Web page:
Citing pent-up demand for suborbital flights for research, microgravity manufacturing and education, a Texas-based company has signed a five-year agreement with Spaceport America in New Mexico to begin commercial flights of its reusable suborbital launch vehicle later this year.                                                                       

Based in Caddo Mills, Texas, Exos Aerospace Systems & Technology was formed in 2014 by employees of the former Armadillo Aerospace, which was pursuing manned suborbital space tourism with ambitions for orbital spaceflight. Exos’s suborbital launcher is based on Armadillo’s Stig-B design.

Armadillo was founded in 2000 by game designer John Carmack. In 2013, he became chief technology officer of virtual-reality developer Oculus, which was sold to Facebook in 2014. “When Facebook bought them for $2 billion, Carmack was told to focus on Oculus, not rockets, so he had to step away,” says John Quinn, Exos co-founder and chief operating officer.

Exos was formed to bring the core Armadillo team back together and restart development, Quinn says. “We are focused on reusable suborbital, not low Earth orbit,” he says. “We believe there is a specific market for R&S and actual suborbital manufacturing – semiconductors and biotech – as well as education and the sciences.”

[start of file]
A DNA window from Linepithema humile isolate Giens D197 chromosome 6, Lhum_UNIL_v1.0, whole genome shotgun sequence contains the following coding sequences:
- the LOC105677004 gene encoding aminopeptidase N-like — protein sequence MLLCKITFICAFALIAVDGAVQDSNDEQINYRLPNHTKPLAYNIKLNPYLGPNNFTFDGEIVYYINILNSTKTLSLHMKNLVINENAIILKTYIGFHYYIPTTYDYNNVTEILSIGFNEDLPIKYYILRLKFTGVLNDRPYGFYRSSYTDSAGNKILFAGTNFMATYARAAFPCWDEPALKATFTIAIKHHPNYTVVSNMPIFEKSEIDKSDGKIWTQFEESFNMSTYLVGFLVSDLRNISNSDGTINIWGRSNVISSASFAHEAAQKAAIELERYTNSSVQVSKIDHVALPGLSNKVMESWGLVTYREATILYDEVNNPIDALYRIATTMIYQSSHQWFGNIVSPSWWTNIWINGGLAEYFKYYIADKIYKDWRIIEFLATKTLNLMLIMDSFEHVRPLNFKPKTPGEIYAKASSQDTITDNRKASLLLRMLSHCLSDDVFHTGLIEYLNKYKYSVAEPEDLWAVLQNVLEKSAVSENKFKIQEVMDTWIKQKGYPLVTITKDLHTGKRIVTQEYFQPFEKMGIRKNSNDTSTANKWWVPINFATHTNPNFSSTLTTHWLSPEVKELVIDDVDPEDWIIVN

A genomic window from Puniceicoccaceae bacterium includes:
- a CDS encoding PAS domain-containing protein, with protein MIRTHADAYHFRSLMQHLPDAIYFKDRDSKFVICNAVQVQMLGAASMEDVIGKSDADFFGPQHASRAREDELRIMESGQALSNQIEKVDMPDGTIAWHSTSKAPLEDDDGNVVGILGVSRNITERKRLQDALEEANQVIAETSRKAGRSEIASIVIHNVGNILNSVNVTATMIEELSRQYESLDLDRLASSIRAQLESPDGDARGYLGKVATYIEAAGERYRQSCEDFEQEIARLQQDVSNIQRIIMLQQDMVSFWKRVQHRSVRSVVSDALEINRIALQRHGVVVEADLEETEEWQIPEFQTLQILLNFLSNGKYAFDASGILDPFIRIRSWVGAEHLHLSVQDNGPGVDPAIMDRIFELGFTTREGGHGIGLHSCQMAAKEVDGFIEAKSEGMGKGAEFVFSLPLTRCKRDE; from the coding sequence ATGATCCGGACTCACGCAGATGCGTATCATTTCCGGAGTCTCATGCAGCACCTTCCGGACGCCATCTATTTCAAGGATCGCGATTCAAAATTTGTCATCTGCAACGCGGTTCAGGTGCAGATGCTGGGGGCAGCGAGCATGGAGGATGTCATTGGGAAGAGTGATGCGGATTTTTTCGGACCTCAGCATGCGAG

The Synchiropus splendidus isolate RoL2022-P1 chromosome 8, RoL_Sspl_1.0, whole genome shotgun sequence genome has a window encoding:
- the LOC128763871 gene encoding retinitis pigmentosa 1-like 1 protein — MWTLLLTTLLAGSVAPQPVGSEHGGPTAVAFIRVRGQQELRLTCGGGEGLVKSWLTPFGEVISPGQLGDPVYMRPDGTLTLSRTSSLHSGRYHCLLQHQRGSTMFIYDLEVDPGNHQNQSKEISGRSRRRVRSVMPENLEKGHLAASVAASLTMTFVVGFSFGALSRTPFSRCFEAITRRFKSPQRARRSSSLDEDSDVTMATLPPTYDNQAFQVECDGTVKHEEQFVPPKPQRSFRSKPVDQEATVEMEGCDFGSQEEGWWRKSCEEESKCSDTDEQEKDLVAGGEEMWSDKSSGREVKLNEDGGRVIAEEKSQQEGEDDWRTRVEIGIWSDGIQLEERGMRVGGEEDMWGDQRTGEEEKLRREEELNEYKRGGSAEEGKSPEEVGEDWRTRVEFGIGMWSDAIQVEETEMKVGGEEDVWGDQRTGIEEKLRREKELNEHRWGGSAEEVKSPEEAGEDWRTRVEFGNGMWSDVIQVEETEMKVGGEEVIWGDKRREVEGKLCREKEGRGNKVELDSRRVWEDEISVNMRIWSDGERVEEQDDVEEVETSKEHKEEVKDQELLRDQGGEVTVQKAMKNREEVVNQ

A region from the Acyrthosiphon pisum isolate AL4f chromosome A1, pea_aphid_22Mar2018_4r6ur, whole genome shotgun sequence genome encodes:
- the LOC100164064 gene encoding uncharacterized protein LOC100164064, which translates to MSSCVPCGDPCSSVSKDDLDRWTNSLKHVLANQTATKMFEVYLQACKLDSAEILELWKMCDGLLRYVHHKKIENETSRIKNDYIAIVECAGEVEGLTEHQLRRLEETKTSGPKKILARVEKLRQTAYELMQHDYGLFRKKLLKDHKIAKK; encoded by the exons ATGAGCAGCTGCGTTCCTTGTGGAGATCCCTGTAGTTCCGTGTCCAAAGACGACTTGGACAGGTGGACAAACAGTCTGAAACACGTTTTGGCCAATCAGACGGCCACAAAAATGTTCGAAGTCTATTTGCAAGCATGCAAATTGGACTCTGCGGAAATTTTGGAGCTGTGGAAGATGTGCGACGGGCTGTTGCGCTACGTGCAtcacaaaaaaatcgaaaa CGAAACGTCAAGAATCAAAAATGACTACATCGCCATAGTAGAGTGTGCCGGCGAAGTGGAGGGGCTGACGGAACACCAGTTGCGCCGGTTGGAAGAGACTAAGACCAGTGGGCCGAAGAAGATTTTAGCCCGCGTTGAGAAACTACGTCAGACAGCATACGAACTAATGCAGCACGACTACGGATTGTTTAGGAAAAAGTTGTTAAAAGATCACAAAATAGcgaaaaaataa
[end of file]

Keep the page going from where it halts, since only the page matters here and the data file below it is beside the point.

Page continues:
The company’s Sarge (for Suborbital Active Rocket with Guidance) suborbital launch vehicle is an enhancement of the Stig-B flown three times by Armadillo in 2013, with increased performance, Quinn says. Designed to carry a 110-lb. payload, the vehicle will provide several minutes of zero g, re-enter under a drogue and then deploy a guided parachute to fly back to the launch site.

In addition to streaming data from the payload during the flight, Exos aims to hand an experiment back to its customer within 30 min. of landing. “We are told it’s important in biomedicine and pharmaceuticals to have the data available quickly,” he says.

First launch of the Sarge is planned for November, from Spaceport America. Exos has partial payloads for both the initial company-funded pathfinder flight and the second launch, which will be for NASA’s Flight Opportunities program. Quinn says Exos plans to fly again within 30 days of the pathfinder launch, and to have four more flights within six weeks.

Six launches are already scheduled for 2017, and Exos plans to increase the flight rate to weekly in 2018, he says, pointing to pent-up demand for flights. “Everybody is going orbital, but then you have to get permission from the primary customer. NASA has 150 payloads on hold in the queue, the European Space Agency has 150 and the Australians have around 200,” Quinn said.

Exos is marketing third, half and full payload slots. But as its customer base grows, it aims to reach down and offer cubesat flight opportunities to universities, and even high schools, through NASA. “We want to help high schools work with universities to develop technologies in STEM [science, technology, engineering and mathematics] programs,” Quinn says.